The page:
Another fallen Goliath

By Budd Schulberg


Another fallen Goliath

Nikolai Valuev was the tallest heavyweight to win the title and now he will go down in the record books as the tallest to lose the title after the lightly touted underdog, Ruslan Chagaev, came away with a deserved victory by outsmarting and outmaneuvering his giant lumbering opponent with sharp counterpunching.

Don King has done a marvelous job over the past couple years in trumping up the Russian giant to the tune of transforming him into his number one heavyweight meal ticket.  And he was able to do it without having Valuev fight any formidable opponents.  Valuev “earned” his title shot after beating Clifford Ettiene and Larry Donald, not exactly top contenders, and then captured the WBA title against another King-owned fighter, John Ruiz in a controversial decision.

It’s impossible not to compare Nikolai Valuev to another ring giant who gained acclaim despite limited talent.  The Italian circus performer turned boxer Primo Carnera was swooped up by mafia boxing bosses Owney Madden and Blinky Palermo in the 30’s and eventually handed the heavyweight title in a suspicious decision against Jack Sharkey.  Perhaps the only heavyweight title fight ever doctored. The public bought the hype about this new Italian sensation, who became the heavyweight champion of the world in an era in which it represented the ultimate glory. 

The “Ambling Alp” went on to further fatten the pockets of his mob owners with “victories” over the durable Paulino Uzcudun and the talented Tommy Loughran until the secret was finally unveiled by the fists of Max Bear, who refused the payoff and pummeled the helpless Carnera, knocking him down eleven times.  Palermo and partner-in-crime Frankie Carbo were of course furious with Baer for ruining their lucrative hoax and allowing the world to know that this supposedly sensational powerhouse was neither powerhouse nor sensational.  He was merely a circus performer who was cast for the part of heavyweight champion despite the fact that he couldn’t really fight. But no one told him that and so he stayed unknowingly in character until the fairytale came to an abrupt and brutal end.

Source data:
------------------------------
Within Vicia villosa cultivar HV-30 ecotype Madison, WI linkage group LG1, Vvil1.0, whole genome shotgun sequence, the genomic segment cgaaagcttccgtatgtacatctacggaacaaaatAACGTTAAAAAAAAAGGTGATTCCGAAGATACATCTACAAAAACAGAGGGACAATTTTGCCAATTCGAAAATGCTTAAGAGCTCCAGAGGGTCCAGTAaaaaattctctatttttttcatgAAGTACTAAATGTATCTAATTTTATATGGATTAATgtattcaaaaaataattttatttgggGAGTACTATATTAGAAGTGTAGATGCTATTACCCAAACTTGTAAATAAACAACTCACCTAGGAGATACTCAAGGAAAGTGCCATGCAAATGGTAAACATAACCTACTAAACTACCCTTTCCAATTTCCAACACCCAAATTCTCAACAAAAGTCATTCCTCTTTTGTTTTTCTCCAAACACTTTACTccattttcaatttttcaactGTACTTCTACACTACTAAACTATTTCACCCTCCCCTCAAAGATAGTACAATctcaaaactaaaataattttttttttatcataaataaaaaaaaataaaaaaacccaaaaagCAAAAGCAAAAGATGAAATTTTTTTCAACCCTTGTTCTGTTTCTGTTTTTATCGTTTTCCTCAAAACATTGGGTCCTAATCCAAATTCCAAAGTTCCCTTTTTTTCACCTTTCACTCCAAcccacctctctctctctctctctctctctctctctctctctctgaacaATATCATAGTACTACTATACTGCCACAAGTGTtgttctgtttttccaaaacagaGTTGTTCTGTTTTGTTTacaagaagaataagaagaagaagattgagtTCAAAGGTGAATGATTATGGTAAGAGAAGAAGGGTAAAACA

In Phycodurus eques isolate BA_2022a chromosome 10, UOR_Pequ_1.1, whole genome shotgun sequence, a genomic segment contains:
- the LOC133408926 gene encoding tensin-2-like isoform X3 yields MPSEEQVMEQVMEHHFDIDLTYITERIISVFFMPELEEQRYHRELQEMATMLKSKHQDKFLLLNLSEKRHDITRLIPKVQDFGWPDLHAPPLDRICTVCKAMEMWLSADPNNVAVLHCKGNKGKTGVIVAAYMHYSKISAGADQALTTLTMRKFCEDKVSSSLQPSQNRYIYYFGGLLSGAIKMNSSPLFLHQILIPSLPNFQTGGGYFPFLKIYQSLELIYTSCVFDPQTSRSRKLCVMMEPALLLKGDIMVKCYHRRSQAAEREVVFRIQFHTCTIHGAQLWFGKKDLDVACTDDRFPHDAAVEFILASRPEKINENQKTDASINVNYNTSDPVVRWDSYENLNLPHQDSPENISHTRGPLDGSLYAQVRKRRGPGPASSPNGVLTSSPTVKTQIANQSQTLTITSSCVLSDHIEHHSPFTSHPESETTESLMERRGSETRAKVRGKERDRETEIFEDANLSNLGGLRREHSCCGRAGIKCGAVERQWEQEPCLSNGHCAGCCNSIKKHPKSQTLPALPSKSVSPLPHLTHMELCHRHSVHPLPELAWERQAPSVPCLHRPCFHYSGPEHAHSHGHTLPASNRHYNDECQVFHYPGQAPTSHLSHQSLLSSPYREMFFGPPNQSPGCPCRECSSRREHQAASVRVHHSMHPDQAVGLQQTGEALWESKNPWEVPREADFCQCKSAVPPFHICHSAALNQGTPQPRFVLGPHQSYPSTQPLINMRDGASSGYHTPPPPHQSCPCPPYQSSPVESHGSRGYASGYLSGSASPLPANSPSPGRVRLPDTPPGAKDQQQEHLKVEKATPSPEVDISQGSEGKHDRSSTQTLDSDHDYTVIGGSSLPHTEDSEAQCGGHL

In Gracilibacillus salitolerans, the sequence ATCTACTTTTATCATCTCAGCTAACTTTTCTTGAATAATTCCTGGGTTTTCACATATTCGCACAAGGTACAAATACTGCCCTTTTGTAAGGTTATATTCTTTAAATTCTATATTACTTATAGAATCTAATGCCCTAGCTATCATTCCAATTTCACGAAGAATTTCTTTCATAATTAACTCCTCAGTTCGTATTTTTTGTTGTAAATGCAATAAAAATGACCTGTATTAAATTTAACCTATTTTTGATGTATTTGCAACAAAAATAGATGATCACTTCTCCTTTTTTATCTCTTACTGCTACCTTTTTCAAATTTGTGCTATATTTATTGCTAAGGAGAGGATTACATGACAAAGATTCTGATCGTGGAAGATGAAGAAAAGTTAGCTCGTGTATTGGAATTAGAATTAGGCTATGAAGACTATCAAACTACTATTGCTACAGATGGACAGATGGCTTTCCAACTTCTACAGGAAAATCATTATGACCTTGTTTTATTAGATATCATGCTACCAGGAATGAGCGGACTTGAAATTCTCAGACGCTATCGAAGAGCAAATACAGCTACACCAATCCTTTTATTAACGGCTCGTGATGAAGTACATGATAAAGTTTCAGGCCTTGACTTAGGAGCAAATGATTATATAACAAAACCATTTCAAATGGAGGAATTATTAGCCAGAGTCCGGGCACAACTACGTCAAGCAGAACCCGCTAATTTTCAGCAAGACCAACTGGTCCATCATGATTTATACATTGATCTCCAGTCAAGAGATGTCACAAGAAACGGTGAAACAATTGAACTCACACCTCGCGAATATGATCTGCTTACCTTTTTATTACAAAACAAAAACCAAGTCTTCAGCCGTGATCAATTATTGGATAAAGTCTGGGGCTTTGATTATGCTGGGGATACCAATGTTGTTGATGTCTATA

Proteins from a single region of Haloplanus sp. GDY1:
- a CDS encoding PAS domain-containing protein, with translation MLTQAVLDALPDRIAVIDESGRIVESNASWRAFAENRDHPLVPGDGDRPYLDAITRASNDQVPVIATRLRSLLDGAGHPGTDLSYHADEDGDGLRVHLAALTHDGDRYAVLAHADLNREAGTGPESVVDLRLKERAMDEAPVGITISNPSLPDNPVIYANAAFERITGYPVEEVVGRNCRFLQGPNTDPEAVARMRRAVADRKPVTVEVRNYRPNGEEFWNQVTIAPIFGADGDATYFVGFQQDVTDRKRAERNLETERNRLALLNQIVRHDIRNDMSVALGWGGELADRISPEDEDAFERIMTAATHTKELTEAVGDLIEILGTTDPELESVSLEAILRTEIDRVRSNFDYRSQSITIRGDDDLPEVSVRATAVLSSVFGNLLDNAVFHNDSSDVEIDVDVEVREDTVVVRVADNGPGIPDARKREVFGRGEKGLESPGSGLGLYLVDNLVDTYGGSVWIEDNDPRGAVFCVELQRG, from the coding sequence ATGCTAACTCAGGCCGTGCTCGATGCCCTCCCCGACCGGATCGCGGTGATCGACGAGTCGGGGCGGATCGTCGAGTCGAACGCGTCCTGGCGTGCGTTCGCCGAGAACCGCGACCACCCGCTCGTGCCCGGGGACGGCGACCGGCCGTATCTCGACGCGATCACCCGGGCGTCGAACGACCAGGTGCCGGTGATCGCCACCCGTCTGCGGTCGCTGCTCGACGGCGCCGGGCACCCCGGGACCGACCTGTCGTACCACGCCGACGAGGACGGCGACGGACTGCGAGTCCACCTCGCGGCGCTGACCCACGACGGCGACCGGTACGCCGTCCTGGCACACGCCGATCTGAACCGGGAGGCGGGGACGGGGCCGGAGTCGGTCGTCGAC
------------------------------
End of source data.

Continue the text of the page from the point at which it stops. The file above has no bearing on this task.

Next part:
Chewed up and spit out by Palermo and Carbo after there was no more money to make, Primo Carnera wilted away into oblivion, betrayed and broke, eventually heading back to Italy and to the ring only to take further beatings.  Carnera’s dramatic rise and fall is one of boxing’s many tragic sagas and I used it as the springboard for my novel, The Harder They Fall, to show the extent to which the mob exploited the Italian Goliath and fooled the trusting American public.

After Joe Louis knocked out the “Man Mountain of Italy” as he’d been called, one year after the Baer debacle, further exposing his limited skills, there would be no more title shots or major payoff wins to climb back up the ladder.  The dream was over for Carnera as the long-lost reality that the mob had kept from him by paying off his opponents finally came out into the open.  The mob not only hid the fact that Carnera wasn’t much of a fighter, but also stashed away the millions of betting on Carnera’s “victories” as well as grabbing nearly all his purse money.

Watching Nikolai Valuev get beat this past Saturday against Ruslan Chagaev, a man one foot shorter and one-hundred pounds lighter, brought back memories of poor Carnera being surprised when he actually fought an opponent of relative skill who didn’t take a dive.  Not to say Valuev’s past opponents have laid down, but for God’s sake, he won the title over John “The Quiet Man” Ruiz who holds the notorious record of title fights in which he’s bored us to sleep (including his snooze with Valuev).  Luckily for the Russian giant, who at 7’ 1” would dwarf the 6’ 5” Carnera, he was spared any great embarrassment by fighting Chagaev and not Max Baer who would’ve likely made his work of Carnera seem like a sparring session.